This past Sunday, my players visited the Caves of Chaos for what is probably the last time for a while. I'd expected them to go maybe 2-3 times, but in the end we spent the better part of 8 sessions there and 1 solo session that was connected to it. I started a nice little wrapup and then Jeffro posted this nice State of the Borderlands and beat me to the punch.
Here is what I wrote before we first started, back in September.
Approaching the Caves
and here are our sessions in the Caves themselves:
Session 4, Part 1
Session 4, Part 2
State of the Borderlands
So where is the game world right now?
- more and more farmers and traders are showing up at the Keep. The road east, to Stericksburg, has suffered from a lot less raiding-for-kidnapping and raiding-for-loot from the inhabitants of the Caves of Chaos. The area is somewhat safer.
- the orcs and one of the two gnoll tribes in the Caves were slaughtered completely. Partly by the PCs, and the hobgoblins did the rest.
- the budding temple of evil, and its growing army of undead, was wiped out by the PCs and its evil shrines expunged and exorcised. A threat Inquisitor Marco's sect of the church detected has been destroyed.
- the hobgoblins have taken over the orc caves and one of the gnoll caves, and fully brought the two goblin tribes under their thumbs. They're clearly warring with the remaining gnolls. They've put out daytime patrols, patrol around the caves area at night (at least), and organized the goblins into their ranks.
- the Lord of the Maze was killed three times by the PCs and came back . . . and they expect him to do it again. They left his spear and mail shirt - two things he keeps coming to retrieve - with the hobgoblins for the express sneaky purpose of the LotM having to kill hobgoblins to get them back.
- As a GM, this was meant as a shakedown - a chance for the players to get used to pure 4e rules (not all of them played 4e characters before), to old-school semi-adversarial GMing, the cost-and-upkeep setting rules, and to a deliberately extra-lethal campaign. It worked well for that, I think.
- So, my first impression of the matchup of 250 point DFers vs. the caves was this - "I do expect them to cut through most of the inhabitants like a hot knife through butter . . . But critical hits, FP expenditure, expendables expenditure, and the occasional disastrous tactical choice will take their toll."
It did, as a matter of fact. Volos died due to a tough foe and a bad defense roll or two. Inq. Marco almost died from a critical failure. Borriz came pretty close this past session, too. A couple NPCs died. A lot of arrows, holy water, and a few assorted potions got used up. And magical energy was expended in spades.
- Generally the players have fought pretty well and been more careful than bold, even when facing relatively weak threats. This saved them a couple time, IMO, when dangerous traps or bad luck struck.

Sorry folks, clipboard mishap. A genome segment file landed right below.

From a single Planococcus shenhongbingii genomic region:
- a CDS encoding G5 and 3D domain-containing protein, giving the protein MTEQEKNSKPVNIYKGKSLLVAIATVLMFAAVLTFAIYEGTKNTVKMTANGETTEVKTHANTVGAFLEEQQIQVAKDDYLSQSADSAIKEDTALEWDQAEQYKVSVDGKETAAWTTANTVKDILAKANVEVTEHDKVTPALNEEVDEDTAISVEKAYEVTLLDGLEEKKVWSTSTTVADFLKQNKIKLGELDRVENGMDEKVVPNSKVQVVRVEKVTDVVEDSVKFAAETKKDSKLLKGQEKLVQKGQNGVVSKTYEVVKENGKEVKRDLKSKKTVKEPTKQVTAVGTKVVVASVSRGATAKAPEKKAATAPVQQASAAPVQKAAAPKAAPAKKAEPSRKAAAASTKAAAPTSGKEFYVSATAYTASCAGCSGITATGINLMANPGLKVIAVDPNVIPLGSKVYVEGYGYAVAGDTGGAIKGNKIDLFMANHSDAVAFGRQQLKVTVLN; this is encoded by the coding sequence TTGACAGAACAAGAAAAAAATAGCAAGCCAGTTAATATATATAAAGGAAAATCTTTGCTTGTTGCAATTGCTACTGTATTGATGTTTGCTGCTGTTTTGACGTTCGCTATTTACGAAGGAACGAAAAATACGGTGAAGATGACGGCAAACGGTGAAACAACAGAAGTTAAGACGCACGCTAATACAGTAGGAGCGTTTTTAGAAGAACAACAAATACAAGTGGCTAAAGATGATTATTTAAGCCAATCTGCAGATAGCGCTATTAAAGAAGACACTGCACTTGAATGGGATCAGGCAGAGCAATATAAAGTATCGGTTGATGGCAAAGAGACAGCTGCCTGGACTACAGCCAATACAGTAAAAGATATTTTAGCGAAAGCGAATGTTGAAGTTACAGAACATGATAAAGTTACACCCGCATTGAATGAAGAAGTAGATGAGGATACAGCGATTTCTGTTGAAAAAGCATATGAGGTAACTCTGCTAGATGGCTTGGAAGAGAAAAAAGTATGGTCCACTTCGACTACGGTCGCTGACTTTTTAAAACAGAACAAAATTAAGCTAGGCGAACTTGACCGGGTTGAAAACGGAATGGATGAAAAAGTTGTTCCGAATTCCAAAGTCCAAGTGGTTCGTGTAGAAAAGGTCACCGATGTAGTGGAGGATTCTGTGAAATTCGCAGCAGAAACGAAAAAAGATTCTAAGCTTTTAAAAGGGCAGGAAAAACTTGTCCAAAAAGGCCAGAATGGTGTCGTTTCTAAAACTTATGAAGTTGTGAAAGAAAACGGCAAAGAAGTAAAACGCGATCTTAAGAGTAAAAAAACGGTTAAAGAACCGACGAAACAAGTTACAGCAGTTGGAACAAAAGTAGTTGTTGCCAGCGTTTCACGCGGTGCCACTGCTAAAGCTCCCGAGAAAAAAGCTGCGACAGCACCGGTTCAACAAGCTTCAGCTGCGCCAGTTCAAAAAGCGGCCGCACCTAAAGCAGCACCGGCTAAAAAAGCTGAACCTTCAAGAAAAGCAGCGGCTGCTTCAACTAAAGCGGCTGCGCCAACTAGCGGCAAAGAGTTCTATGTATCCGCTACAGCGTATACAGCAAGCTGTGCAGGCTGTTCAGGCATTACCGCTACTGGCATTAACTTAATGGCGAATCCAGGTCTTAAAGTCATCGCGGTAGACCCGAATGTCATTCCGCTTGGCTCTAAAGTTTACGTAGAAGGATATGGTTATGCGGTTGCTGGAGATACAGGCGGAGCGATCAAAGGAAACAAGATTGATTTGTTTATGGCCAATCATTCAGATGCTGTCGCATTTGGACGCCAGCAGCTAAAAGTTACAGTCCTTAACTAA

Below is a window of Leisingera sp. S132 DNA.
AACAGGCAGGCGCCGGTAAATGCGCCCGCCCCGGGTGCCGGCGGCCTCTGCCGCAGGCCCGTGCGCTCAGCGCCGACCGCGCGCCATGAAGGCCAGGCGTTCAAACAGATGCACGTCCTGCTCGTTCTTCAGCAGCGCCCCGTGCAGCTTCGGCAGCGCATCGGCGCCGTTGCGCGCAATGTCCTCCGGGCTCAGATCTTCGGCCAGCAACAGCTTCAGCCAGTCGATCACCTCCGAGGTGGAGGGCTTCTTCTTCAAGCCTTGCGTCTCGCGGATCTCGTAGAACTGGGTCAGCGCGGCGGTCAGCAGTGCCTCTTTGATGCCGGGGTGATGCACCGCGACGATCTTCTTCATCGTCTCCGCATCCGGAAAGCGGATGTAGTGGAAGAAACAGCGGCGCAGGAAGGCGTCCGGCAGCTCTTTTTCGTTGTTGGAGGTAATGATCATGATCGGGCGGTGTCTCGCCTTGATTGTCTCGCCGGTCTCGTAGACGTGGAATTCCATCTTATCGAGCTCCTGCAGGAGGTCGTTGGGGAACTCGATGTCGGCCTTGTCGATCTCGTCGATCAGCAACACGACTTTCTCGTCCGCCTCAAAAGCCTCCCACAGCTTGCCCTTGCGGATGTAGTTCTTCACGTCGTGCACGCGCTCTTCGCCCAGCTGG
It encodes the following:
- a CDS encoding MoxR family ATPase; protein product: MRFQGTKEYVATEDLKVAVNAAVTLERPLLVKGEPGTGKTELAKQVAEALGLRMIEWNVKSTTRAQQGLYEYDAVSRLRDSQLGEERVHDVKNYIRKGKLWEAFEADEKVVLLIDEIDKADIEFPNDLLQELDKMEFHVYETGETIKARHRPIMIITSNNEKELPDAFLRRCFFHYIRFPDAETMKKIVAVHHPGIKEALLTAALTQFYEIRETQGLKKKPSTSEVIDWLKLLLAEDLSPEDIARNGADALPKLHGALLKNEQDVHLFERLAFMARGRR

- I did expect them to take a few trips, but not eight of them.
- As you might have noticed, no bugbears (I put another tribe of gnolls there, more noted for cleverness than strength) or kobolds (I don't like kobalds, I swapped in more goblins).
- Important Villains vs. Fungible Monsters. My last game was more story-oriented (player-driven story, and a sandbox, but story was big). So villains were important, and I had to spend a lot of time thinking about how to keep them alive, how they'd fight, and what they'd do in response to threats and outside events. It would be bad in that game if I forgot to protect against Attack A and the PCs used it to kill the Major Villain in one blow. That would potentially shatter verisimilitude as players would wonder how and why the villain survived all this time or did these things history said he'd done. In this DF game, monsters aren't particularly important (generally). They're fungible, which major NPCs weren't. If Attack A wipes out a powerful monster, it's fine, I'll just use more or different ones. Neither approach is better or worse than the other, IMO. Villains emerged from player actions in my game but took more work in the long run. Monsters emerge solely from my decisions, but once I've created them and set them they don't take a lot of effort or followup.
- My XP rules work well in actual play, for my group anyway.
- Having game date and real world date match works, but the slow rate of meetings means I need to hand out more treasure to cover the weekly upkeep from downtime. That's also me adjusting to a GURPS DF "you get 40% of value of good sold" vs. my old-time D&D approach of "you get 100% of the listed value of treasure" approach. So yeah, I needed to lay out more rewards.
- Reactions from the inhabitants was a little challenging as a GM. So much of what they did worked out to be re-arranging the deck chairs on the Titanic. The PCs were just way too powerful for them. It could be disheartening as the GM - why spend the time to adjust their tactics when they'll just die in five seconds of combat no matter what? But it was a good experience overall in learning what weak fodder need to do to face down real threats. Barring unlimited numbers (which wouldn't hurt), they need to be vicious, organized, ruthless, and sneaky. Even then I expect a slaughter!